Music and Memory is the fourth publication in the UPM Book Series on Music Research. Music and memory are linked to each other in different ways and with different meanings. The physiological aspect of memory in its musical dimension, which has been discussed mostly outside of musicology, is only one part of it. Previous psychological research on musicality and its role for human development could raise public attention and has led us to new insights as well as to cultural misinterpretations.
These rather popular aspects have to be taken up and re-examined from the perspective of modern musicology, dance, and theatre studies, which include interdisciplinary approaches and detailed analytical studies in a wider context of the performing arts and their steadily changing sound environment.
The main focus might be the fact that music is in itself memory storage that depends on cultural codes. Musical and related emotional expressions, their common and their professional production and distribution services as means of social, ethnic, gender, and individual group memories. Thus, their preservation as part of the entire human memory is of urgent matter in today’s fast producing and fast sorting out world.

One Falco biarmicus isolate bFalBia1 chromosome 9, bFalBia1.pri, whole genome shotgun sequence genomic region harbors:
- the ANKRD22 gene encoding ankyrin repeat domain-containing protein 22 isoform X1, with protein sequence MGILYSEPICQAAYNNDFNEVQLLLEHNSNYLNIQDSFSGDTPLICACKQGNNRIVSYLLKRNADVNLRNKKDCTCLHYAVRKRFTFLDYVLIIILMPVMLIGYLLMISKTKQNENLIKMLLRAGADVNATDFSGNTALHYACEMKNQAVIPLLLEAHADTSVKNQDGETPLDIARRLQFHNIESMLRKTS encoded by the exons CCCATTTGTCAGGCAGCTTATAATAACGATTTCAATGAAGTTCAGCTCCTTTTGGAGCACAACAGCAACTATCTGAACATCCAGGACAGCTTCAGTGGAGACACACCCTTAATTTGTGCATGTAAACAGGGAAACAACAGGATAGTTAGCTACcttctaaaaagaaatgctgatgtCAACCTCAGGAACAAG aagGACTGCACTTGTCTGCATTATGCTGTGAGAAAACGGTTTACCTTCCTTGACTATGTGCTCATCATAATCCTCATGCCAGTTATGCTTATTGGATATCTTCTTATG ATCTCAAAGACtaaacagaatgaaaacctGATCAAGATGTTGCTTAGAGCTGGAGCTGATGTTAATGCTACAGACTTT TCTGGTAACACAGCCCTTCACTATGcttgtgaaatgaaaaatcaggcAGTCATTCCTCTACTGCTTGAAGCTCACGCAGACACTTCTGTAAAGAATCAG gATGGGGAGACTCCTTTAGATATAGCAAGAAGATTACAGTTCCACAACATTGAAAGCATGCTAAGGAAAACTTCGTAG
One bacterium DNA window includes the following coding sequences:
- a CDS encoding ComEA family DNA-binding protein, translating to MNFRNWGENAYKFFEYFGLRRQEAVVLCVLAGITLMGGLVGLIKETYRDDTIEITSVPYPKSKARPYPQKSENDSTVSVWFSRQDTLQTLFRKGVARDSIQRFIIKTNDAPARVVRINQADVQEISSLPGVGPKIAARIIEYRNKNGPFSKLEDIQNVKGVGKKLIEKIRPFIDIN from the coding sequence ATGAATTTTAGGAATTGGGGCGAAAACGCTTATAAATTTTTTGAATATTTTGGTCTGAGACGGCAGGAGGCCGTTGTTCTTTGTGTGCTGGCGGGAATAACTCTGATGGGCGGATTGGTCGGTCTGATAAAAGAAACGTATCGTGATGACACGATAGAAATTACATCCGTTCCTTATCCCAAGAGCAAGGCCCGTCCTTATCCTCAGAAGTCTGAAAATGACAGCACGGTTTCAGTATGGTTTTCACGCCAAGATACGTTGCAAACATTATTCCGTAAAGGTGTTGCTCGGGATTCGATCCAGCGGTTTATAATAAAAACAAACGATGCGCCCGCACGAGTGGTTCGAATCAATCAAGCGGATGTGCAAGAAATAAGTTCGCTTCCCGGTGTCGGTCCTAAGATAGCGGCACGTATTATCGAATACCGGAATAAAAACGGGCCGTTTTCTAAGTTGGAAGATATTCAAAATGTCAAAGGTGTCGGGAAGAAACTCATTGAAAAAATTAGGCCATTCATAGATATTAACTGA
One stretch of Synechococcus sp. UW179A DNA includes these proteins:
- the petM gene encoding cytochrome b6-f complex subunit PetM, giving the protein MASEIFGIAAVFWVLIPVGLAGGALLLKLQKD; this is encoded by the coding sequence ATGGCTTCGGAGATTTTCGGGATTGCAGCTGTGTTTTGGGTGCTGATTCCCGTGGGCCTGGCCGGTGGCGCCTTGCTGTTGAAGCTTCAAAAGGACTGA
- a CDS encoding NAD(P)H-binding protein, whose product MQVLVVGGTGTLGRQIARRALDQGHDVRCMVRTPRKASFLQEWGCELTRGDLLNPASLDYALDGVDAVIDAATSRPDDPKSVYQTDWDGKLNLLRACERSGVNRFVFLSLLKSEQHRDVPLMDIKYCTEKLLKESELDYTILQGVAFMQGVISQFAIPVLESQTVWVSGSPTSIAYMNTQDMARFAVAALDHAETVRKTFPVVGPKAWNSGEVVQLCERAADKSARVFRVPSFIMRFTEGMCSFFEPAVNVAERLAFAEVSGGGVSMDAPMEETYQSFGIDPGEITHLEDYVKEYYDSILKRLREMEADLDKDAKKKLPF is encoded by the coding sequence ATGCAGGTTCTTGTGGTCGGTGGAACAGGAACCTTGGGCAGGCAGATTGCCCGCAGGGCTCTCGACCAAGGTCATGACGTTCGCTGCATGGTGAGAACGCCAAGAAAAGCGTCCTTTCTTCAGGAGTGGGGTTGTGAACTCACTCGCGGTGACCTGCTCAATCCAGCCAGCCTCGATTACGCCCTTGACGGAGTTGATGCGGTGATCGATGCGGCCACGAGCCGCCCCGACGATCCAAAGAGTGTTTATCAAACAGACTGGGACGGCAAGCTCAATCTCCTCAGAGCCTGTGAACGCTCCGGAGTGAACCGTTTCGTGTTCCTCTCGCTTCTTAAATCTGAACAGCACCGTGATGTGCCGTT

How do we situate musical memories in diverse societies? How do we deal with memorable music and musical memories? How do we adjust our steadily changing relationship to these musical memories and the subsequent change of cultural codes?
In this framework, music research can help to recommend cultural decisions in many fields such as music education, audiovisual technology, and social communication in various communities.
These various perspectives of the past and present development of local and/versus global performing arts, which are an important subject of all musicological studies, come into view in this volume. A wide range of different studies provided by fifteen authors in Music and Memory is arranged in the order of themes on fieldwork related issues, ethnomusicological analysis, physiological issues under different historical and educational viewpoints, composition techniques, and audio technology.